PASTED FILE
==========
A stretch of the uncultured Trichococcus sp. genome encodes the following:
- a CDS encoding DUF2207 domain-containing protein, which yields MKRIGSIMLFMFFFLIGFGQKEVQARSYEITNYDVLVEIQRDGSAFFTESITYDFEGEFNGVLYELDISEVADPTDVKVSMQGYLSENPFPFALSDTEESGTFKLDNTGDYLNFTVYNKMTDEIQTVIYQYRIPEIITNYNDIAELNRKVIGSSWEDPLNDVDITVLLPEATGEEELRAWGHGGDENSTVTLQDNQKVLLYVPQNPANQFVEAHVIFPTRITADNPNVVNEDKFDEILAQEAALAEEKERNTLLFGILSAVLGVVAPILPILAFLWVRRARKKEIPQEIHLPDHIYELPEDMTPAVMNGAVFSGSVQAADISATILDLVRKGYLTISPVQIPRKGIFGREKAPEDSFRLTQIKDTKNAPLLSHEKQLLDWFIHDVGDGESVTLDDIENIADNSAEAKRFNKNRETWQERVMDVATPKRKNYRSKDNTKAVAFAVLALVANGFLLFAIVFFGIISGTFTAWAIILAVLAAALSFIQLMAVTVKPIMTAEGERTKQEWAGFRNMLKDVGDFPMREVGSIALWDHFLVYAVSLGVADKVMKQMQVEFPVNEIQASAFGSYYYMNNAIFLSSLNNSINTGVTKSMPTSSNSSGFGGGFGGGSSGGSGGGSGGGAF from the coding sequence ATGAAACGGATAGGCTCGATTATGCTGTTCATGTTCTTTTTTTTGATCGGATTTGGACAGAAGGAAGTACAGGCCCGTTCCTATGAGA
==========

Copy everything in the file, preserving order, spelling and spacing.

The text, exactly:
A stretch of the uncultured Trichococcus sp. genome encodes the following:
- a CDS encoding DUF2207 domain-containing protein, which yields MKRIGSIMLFMFFFLIGFGQKEVQARSYEITNYDVLVEIQRDGSAFFTESITYDFEGEFNGVLYELDISEVADPTDVKVSMQGYLSENPFPFALSDTEESGTFKLDNTGDYLNFTVYNKMTDEIQTVIYQYRIPEIITNYNDIAELNRKVIGSSWEDPLNDVDITVLLPEATGEEELRAWGHGGDENSTVTLQDNQKVLLYVPQNPANQFVEAHVIFPTRITADNPNVVNEDKFDEILAQEAALAEEKERNTLLFGILSAVLGVVAPILPILAFLWVRRARKKEIPQEIHLPDHIYELPEDMTPAVMNGAVFSGSVQAADISATILDLVRKGYLTISPVQIPRKGIFGREKAPEDSFRLTQIKDTKNAPLLSHEKQLLDWFIHDVGDGESVTLDDIENIADNSAEAKRFNKNRETWQERVMDVATPKRKNYRSKDNTKAVAFAVLALVANGFLLFAIVFFGIISGTFTAWAIILAVLAAALSFIQLMAVTVKPIMTAEGERTKQEWAGFRNMLKDVGDFPMREVGSIALWDHFLVYAVSLGVADKVMKQMQVEFPVNEIQASAFGSYYYMNNAIFLSSLNNSINTGVTKSMPTSSNSSGFGGGFGGGSSGGSGGGSGGGAF from the coding sequence ATGAAACGGATAGGCTCGATTATGCTGTTCATGTTCTTTTTTTTGATCGGATTTGGACAGAAGGAAGTACAGGCCCGTTCCTATGAGA